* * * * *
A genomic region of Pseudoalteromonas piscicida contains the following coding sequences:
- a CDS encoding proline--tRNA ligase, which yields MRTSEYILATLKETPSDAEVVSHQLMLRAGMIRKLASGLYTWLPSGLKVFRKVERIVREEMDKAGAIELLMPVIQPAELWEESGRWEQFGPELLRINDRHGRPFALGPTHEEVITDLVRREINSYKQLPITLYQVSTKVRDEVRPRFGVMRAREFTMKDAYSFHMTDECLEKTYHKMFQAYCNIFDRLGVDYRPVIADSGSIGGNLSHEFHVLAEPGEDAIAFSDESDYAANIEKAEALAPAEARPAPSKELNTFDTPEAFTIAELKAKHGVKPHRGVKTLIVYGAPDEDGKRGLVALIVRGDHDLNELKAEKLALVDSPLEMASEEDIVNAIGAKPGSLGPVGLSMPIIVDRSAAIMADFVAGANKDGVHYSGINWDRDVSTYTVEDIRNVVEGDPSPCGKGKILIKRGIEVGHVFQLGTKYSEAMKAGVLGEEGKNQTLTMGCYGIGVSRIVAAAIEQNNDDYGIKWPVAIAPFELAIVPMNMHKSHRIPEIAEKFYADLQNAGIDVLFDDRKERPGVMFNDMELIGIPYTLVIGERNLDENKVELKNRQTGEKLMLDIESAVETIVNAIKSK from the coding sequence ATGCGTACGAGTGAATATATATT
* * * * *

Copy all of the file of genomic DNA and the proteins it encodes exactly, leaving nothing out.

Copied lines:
A genomic region of Pseudoalteromonas piscicida contains the following coding sequences:
- a CDS encoding proline--tRNA ligase, which yields MRTSEYILATLKETPSDAEVVSHQLMLRAGMIRKLASGLYTWLPSGLKVFRKVERIVREEMDKAGAIELLMPVIQPAELWEESGRWEQFGPELLRINDRHGRPFALGPTHEEVITDLVRREINSYKQLPITLYQVSTKVRDEVRPRFGVMRAREFTMKDAYSFHMTDECLEKTYHKMFQAYCNIFDRLGVDYRPVIADSGSIGGNLSHEFHVLAEPGEDAIAFSDESDYAANIEKAEALAPAEARPAPSKELNTFDTPEAFTIAELKAKHGVKPHRGVKTLIVYGAPDEDGKRGLVALIVRGDHDLNELKAEKLALVDSPLEMASEEDIVNAIGAKPGSLGPVGLSMPIIVDRSAAIMADFVAGANKDGVHYSGINWDRDVSTYTVEDIRNVVEGDPSPCGKGKILIKRGIEVGHVFQLGTKYSEAMKAGVLGEEGKNQTLTMGCYGIGVSRIVAAAIEQNNDDYGIKWPVAIAPFELAIVPMNMHKSHRIPEIAEKFYADLQNAGIDVLFDDRKERPGVMFNDMELIGIPYTLVIGERNLDENKVELKNRQTGEKLMLDIESAVETIVNAIKSK from the coding sequence ATGCGTACGAGTGAATATATATT